JOHN LARSEN: You must watch with great interest what the public’s reaction or sometimes lack of reaction is on this. Do you feel like at any point there will be a tipping point one way or the other where all of a sudden the public really grabs on to a part of this issue?
DAVID SANGER: Well you know as my colleagues at the Times reported this morning, the Snowden revelations are not yet over. In fact, the NSA doesn’t really have a full grasp of how much material he left with so we don’t have a full sense yet of what’s to come and it’s easy to imagine that some future revelation could change the American public view. But I think the overall sense right now is that Americans are willing to accept a level of surveillance that it’s hard to imagine they would have been willing to accept prior to 911 even though that was a dozen years ago. And it’s also possible that a younger generation that has grown up on Facebook and had their digital lives out for many to see simply does not get as upset about the fact that the government collects this data. And as you know, when you go online, it’s clear that many private companies collect far more about that. Your shopping preferences and so forth, you see it from the ads that show up on the edges of your screen whenever you’re typing in a search. So it is very possible that there’s been a sea change in the American public view of this problem.
JOHN LARSEN: As you mentioned earlier, it’s also, it’s our government that is taking these actions whereas over in Europe you know it’s their president’s that are being hacked. They’re the ones it’s being directed at them and the population there has a completely different response to this story. It’s still headline news.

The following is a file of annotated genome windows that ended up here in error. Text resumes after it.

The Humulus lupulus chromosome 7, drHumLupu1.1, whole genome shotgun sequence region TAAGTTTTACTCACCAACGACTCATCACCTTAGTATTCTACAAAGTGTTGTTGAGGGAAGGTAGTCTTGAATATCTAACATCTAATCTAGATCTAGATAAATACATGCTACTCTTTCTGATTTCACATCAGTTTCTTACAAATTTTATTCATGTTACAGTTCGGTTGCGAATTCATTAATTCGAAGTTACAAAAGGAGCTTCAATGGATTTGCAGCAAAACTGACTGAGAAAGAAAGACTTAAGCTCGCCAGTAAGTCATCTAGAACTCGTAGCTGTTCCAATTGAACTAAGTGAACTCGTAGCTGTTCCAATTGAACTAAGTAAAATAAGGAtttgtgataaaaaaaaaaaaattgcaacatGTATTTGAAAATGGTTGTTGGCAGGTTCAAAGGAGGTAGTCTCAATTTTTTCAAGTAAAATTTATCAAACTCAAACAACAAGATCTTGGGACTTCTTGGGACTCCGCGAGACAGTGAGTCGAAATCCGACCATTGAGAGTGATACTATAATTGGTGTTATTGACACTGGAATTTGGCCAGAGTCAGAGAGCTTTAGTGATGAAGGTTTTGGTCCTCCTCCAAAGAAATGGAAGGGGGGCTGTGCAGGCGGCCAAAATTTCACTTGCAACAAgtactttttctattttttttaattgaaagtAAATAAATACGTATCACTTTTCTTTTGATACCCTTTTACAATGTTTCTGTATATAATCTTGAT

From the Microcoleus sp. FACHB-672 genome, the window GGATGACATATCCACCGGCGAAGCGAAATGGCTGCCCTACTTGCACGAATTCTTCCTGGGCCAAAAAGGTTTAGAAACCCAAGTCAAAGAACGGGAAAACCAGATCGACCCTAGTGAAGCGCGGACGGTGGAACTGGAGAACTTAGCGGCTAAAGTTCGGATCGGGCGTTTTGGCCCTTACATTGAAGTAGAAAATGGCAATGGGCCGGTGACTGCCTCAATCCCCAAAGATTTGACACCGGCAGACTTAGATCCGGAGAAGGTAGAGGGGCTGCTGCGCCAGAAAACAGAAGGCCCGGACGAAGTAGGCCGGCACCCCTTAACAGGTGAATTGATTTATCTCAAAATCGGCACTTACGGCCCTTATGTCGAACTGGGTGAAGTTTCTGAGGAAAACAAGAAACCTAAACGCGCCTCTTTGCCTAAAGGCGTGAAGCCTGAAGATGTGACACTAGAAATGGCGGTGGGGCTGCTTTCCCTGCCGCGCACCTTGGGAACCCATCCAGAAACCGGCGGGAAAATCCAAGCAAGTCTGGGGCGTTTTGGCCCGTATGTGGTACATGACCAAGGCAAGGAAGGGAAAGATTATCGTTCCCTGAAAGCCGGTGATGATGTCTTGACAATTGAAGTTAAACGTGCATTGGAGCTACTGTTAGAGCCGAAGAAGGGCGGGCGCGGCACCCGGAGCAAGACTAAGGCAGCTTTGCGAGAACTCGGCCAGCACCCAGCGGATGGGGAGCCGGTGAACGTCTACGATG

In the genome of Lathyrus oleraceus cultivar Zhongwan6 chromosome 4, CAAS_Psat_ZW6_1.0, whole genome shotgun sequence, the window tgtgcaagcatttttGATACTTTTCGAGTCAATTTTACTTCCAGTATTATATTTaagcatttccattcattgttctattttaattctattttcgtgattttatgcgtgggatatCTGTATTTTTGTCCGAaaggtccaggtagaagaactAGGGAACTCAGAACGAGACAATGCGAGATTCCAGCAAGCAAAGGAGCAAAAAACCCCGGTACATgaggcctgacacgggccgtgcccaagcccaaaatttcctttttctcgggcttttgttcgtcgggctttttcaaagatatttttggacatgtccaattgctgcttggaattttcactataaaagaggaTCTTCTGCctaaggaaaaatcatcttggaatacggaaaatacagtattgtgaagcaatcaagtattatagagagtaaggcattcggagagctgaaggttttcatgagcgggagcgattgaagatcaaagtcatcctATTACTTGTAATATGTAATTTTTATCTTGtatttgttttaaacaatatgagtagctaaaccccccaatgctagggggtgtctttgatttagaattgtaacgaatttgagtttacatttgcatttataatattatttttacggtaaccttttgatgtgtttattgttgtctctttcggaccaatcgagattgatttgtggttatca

DAVID SANGER: Their populations overseas, particularly in Germany and Mexico, and Brazil, all countries where the NSA conducted extensive surveillance on the leaders, their reactions have been very different. And you know, it raises a really interesting question which is one that the current head of the NSA, Keith Alexander, raised in an interview that we had with him two months ago. And that is, can the United States continue to view its partners who it needs so much in things like defending against cyber attacks as targets as well? Now during the cold war the Germans sort of accepted the fact that their government was under American surveillance because the US was in charge of Germany’s existential security against a Soviet threat. Today, most Germans don’t view the United States as central to their security and they may not be willing to put up with as much surveillance from the American government.
JOHN LARSEN: David Sanger, national security correspondent for the New York Times. Thank you so much for joining us.
DAVID SANGER: Thank you.